Introduction: How to Accelerate to the Speed of Light (theroeticaly)
The speed of light in a vacuum, commonly known as c, is important in many areas of physics. Its value is exactly 299,792,458 meters per second (approximately 186,280 miles per second). According to special relativity, c is the maximum speed that any object or information in the universe can travel.
Going the speed of light is highly improbable and comes with major consequences, so this is all theoretical.
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Step 1: Method 1
A beam coming out of a laser pointer already moves at the speed of light, can you make its dot move that fast? If you point a laser pointer at the top of a distant object that’s 300,000,000 meters tall and then you rotate the laser pointer so it points at the bottom of the object in one second, wouldn’t the dot travel faster than the speed of light?
The dot appears to go faster than the speed of light but in reality the individual particles that make up the dot are absorbed and new particles create a new dot. These particles land side by side in fast enough succession that the dot that they create appears to move faster than the speed of light. This demonstration proves that light cannot travel faster than the speed of light
Well, what if you use a pole instead of a laser beam, wouldn't the tip go the speed of light? You'd be really lucky if any of the force you put in at the start even made it to the tip. The fastest a force can spread through an object is the speed of sound, that’s because each atom needs to bump into the one next to it to transmit that force.
Step 2: Method 2
What if you have a huge pair of scissors with blades 1 light hour long (1,079,252,848,800 meters) and you snipped them together in such a way that the two ends meet in one hour. The the place where the two blades intersects would move at the speed of light, right?
Theoretically, it would, if we could build scissors that long. Although you will also need to solve the problem of spreading the energy through the metal without slowing the energy down. But what if we had blades one meter long (which is possible) and closed them in 3.335640952 x 10-9 (0.0000000033 approx) seconds? Again, in theory we could, but we would need to find a way of closing them that fast.
Step 3: Method 3
To put some back ground in, If you shoot a bullet out of a gun while on a train, the bullet will look like it’s traveling normally to you, but to someone outside the train, the bullet will travel at the speed of the bullet and the speed of the train combined.
A space shuttle travels at 28,000 kilometers per hour. If you were able to launch another shuttle off that shuttle, just like the bullet in the paragraph above, the second shuttle would travel 56,000 kilometers per hour, or double that of the first shuttle’s speed, that’s 0.00005188774% the speed of light.
Following this logic, if you had one shuttle that launched another shuttle which launched another shuttle you would need 10,707 shuttles to reach the speed of light. If you were to arrange them like Russian nesting dolls the earth would not be big enough to hold them.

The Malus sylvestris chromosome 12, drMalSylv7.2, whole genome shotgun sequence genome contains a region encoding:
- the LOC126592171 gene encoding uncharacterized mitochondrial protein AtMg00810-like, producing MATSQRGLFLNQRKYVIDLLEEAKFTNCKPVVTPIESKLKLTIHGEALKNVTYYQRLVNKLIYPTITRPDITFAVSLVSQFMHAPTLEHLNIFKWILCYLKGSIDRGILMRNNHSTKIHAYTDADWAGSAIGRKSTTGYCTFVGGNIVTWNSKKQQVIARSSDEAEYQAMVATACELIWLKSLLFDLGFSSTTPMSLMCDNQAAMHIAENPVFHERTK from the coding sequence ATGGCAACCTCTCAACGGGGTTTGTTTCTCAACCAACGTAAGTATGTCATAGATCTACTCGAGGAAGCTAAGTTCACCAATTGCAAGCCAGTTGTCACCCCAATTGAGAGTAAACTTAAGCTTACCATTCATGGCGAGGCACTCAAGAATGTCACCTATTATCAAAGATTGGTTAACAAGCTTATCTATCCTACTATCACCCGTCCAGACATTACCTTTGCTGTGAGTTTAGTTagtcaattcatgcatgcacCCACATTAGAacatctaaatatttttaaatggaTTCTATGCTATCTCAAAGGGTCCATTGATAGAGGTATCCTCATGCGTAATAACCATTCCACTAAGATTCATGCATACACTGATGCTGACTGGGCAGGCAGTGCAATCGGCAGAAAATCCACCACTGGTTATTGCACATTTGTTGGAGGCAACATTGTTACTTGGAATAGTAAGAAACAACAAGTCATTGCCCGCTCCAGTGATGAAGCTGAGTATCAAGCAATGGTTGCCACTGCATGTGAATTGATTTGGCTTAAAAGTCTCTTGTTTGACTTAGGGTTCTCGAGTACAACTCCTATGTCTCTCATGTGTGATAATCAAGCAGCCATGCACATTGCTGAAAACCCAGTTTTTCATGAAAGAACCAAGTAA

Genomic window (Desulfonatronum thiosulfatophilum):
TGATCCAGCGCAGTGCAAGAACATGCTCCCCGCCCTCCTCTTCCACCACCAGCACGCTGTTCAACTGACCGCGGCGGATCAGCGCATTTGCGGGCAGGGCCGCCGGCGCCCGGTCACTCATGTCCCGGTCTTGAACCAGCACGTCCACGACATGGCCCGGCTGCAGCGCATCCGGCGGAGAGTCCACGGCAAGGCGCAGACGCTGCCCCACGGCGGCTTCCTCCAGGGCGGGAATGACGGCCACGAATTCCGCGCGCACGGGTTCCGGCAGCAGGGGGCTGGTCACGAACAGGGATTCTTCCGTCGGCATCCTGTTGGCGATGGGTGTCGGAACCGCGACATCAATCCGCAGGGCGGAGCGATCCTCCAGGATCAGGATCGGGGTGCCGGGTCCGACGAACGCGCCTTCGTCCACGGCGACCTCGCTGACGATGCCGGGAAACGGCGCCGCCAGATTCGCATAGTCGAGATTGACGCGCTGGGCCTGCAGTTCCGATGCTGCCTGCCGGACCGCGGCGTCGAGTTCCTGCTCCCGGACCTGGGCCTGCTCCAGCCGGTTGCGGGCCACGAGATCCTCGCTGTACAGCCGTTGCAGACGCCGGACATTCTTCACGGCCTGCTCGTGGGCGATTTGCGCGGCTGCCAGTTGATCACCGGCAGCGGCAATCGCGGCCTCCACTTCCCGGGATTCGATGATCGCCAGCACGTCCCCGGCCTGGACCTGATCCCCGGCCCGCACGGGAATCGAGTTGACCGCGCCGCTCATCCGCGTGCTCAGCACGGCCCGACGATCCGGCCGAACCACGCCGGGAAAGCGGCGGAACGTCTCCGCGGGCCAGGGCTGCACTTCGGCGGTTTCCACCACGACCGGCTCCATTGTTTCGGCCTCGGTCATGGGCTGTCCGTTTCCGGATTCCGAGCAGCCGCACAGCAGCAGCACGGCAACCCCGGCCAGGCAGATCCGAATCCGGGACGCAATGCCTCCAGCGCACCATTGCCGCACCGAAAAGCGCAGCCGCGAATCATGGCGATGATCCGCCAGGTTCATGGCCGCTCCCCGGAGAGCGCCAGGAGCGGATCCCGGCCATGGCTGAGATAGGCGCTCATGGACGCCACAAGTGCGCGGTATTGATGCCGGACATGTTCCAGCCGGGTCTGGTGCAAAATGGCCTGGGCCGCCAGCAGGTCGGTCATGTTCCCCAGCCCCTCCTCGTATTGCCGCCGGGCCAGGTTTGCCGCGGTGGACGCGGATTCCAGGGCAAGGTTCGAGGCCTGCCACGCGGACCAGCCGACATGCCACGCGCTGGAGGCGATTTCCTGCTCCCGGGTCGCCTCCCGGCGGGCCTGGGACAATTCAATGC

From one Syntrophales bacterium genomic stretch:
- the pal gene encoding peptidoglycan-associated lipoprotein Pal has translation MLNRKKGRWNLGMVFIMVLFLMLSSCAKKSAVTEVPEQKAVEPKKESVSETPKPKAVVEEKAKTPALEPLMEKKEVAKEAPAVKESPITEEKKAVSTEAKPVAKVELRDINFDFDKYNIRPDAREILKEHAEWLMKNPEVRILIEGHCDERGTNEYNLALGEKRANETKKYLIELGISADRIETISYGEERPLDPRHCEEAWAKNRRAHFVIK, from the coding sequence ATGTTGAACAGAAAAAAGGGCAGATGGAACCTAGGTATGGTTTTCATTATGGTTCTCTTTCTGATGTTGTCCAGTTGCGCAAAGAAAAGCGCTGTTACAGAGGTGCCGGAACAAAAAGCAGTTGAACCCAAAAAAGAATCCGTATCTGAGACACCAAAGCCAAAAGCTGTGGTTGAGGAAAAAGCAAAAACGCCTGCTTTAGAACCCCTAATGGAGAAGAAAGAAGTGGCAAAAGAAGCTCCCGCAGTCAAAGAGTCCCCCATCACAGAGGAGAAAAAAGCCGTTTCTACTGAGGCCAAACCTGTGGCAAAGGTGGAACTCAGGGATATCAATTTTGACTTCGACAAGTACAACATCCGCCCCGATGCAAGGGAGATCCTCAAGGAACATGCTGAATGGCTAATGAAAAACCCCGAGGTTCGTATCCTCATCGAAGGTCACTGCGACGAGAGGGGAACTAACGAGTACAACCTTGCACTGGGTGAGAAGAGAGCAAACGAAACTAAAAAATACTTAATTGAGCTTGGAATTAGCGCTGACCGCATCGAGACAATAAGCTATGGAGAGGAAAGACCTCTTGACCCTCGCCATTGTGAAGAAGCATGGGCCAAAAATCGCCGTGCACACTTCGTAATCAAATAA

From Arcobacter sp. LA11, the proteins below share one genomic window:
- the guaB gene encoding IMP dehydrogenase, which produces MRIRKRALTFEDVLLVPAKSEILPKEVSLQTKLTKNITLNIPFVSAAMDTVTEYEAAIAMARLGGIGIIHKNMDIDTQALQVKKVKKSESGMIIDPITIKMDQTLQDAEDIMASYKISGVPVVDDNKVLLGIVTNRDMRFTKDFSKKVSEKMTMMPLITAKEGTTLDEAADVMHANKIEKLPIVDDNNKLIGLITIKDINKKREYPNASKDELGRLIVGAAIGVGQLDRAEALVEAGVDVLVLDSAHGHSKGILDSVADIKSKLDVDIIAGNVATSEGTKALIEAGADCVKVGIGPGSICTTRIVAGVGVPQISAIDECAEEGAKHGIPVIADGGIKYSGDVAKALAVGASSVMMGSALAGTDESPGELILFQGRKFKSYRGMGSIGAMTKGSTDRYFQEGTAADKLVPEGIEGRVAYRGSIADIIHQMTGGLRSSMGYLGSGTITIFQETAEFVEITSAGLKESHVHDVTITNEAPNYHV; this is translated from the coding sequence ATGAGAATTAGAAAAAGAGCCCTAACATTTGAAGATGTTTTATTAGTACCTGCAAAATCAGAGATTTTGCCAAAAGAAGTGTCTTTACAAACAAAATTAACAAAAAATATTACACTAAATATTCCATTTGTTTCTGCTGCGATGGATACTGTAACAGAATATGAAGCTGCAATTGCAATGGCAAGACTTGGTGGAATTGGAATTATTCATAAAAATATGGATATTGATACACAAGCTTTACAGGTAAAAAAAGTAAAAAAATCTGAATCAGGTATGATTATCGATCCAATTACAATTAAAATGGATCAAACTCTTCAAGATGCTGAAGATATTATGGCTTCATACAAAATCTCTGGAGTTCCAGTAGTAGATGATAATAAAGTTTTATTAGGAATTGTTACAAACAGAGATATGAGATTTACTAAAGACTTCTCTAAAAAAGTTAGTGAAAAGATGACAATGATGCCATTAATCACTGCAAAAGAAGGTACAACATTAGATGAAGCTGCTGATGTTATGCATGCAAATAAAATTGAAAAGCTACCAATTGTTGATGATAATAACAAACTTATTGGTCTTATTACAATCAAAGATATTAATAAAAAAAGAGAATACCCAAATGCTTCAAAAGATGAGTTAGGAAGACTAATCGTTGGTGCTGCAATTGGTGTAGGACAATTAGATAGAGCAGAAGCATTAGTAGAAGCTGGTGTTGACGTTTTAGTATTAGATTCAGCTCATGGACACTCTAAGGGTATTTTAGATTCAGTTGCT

Step 4: Benefits of Going the Speed of Light
If we could travel at the speed of light, we could prove or disprove theories. Over one hundred years ago Einstein asked if you traveled at the speed of light and you looked in a mirror would you see your reflection. He concluded that you would see your reflection or else it would violate the theory of relativity.
Also we could travel to distant places faster. There are planets that might be able to support human life. If we could travel there in an acceptable amount of time we could expand our civilization and possibly discover new life.
Time travel might also be possible. If you traveled 5 light years going at the speed of light and then 5 light years back to the place you left, the world would be 1,000 years older, while you would have only aged 10 years. We could virtually travel into the future. Getting back is another story.
Step 5: Problems That Might Occur
Theorists have speculated that if we were to travel at the speed of light, our length would become 0, time would stop relative to someone outside, and, maybe the worst of all, our mass would become infinite.
Trying to avoid objects while traveling so fast would be nearly impossible, and stopping with a thrust in the opposite direction, like a space shuttle currently does, would take too much time and distance - prohibiting travel to relatively nearby places.
Another problem would be that of mass. The faster an object goes the bigger it gets and the more energy it needs to accelerate, causing you to need infinite energy.
If you are traveling the speed of light in a train and you turn on a laser pointer does anything happen? To you the beam appears to be normal, but to someone outside the train it would look like it hadn’t turned on: the light would take an eternity to go faster than the laser pointer itself was traveling.
Also the way an object is held together is through protons traveling at the speed of light. So, if you traveled at the speed of light, the particles making up you and your ship might separate killing you and wiping out trillions of dollars of equipment.
Theorists have also speculated that we would turn into energy because all energy travels at the speed of light.
Step 6: What It Would Look Like
Traveling at the speed of light, your field of view would increase and it would look like the universe was receding away from you. All the light reaching you would be “blue shifted” (turning other electromagnetic spectrum's to the wavelength of visible light) until you are left with the image above.
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